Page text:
Well into the second year of a global war on terrorism, key Arab journalists and intellectuals continue to whitewash Middle Eastern terrorism. In effect, there currently exists a pan-Arab state of denial.
The shallow nature of America’s anti-terror partnerships in the Middle East is only partly a result of the State Department’s ineffectual public-diplomacy campaign. Indeed, no information campaign can stand a chance so long as the region’s hearts and minds continue to be poisoned by a media concerned less with addressing the Arab world’s ills than with spinning conspiracy theories and (to borrow a term from Fouad Ajami) “endless escapes” to explain those ills away.
The Arab media deny most of the terrorist threat facing the world today, and excuse the rest. For example, in the wake of a Hamas suicide bombing in Jerusalem on November 21, 2002, several Egyptian newspaper editorials hailed the suicide attack as a “valiant, courageous operation” and “most honorable mission” (Al-Gumhuriyya, 11/22/02), and described the noncombatant, civilian victims as “terrorists” (Al-Akhbar, 11/22/02).
We can hardly expect the support of the Arab masses in the war on terror when their most respected journalists and intellectuals are apologists for terrorism. The Arab public readily accepts such apologetics and blame-shifting as fact, hungrily consuming them so long as the blame can be shifted elsewhere, and Arabs are not forced to take any responsibility for either the current state of affairs or the radicalism it fosters.
Regimes play on this rubber-and-glue mentality, molding their counterterrorism activities to suit their particular interests. Specifically, they cooperate in the war on terrorism only to the extent that the war coincides with their own interest in suppressing those elements threatening the ruling regime. Syria, therefore, provides limited cooperation targeting radical Sunni elements threatening the minority Alawite regime, and Yemen is forthcoming so long as America provides weapons and training to curb unruly tribal elements threatening Sanaas central authority.
The prime example of this state of denial and intellectual atrophy is Jihad al-Khazen, an outspoken apologist for Middle Eastern terrorist groups like Hamas, Islamic Jihad, and Hezbollah — and one of the region’s most prominent editorialists. In fact, al-Khazen is not only considered the region’s Tom Friedman, he is a senior editor for al-Hayat, the paper widely regarded as the New York Times of the Arab world. His prominence has gained him considerable prestige, including membership on the board of advisers to Georgetown University’s Center for Contemporary Arab Studies. With people like this feeding the Mideastern denial frenzy, it’s no wonder the Arab street has responded with such hostility to Western efforts to expose international terrorist activities, even after September 11.
Jihad al-Khazen has now written three editorials in response to articles I’ve written about Middle Eastern terrorist groups. Would that he had taken issue with the substance of those articles, rather than merely dismissing my detailed analysis. Indeed, for denialists like al-Khazen there is simply no need to offer a substantive critique or counterargument to positions with which they disagree; for the Arab press, whitewashing terrorism requires no more than making personal attacks on one’s opponents and then spreading a fresh layer of conspiratorial conclusions.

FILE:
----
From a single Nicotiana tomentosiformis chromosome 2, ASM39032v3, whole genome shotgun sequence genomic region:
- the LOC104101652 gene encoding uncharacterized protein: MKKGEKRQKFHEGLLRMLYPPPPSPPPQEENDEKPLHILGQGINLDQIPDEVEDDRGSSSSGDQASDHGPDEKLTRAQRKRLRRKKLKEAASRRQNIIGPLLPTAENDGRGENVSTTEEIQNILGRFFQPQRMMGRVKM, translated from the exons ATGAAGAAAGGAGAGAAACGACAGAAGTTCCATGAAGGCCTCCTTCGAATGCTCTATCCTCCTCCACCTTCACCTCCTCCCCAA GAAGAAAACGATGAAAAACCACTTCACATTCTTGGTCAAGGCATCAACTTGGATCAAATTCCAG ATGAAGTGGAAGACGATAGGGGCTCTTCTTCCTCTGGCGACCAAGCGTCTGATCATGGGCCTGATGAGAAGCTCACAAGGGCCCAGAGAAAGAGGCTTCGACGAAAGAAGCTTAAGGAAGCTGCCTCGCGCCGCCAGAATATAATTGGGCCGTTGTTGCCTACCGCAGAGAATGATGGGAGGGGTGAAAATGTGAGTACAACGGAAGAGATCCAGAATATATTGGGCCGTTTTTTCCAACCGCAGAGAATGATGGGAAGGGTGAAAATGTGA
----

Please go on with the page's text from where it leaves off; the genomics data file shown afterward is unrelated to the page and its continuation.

Still, the best example of al-Khazen’s whitewashing of terrorism can be found in his assertion that the Damascus offices of Islamic Jihad could not possibly be involved in the group’s terror attacks because — brace yourself — the group’s leader told him so. That’s right, Ramadan Shallah, the Damascus-based leader of Islamic Jihad, told him so. But we’re to take Shallah, and by extension al-Khazen, at his word because al-Khazen “consider[s] Dr. Ramadan Shallah a personal friend.”
Al-Khazen is a perfect example of the widespread denial in the Arab world, where there is no need to accept responsibility or institute change because all wrongs must be the fault of others. Figures like al-Khazen illustrate perfectly why the United States is not getting the kind of support it needs from the Middle East in the war on terrorism. Moreover, as an Arab Christian, al-Khazen can’t even hide behind Islamism to justify his denial.
At minimum, our government should bar al-Khazen and those like him from entering the U.S., where the sponsorship of Georgetown and other American institutions continue to burnish their credentials and enhance their prestige. Under the USA Patriot Act, the U.S. can now exclude people who use their “prominence to endorse terrorist activity” or have “been associated with a terrorist organization” from entering the country. Al-Khazen brazenly endorses terrorism by Hezbollah, Hamas, and Islamic Jihad, and opposes a peaceful two-state solution to the Israeli-Palestinian conflict. By his own admission, Ramadan Shallah — the head of Islamic Jihad, and himself a Specially Designated Terrorist — is a “personal friend.”
The U.S. should not allow Arab elites to poison the Middle East with apologetics for terrorism and baseless, anti-American tirades. It’s time to put an end to the mentality of denial in the Arab world.
— Matthew A. Levitt is senior fellow in terrorism studies at the Washington Institute for Near East Policy.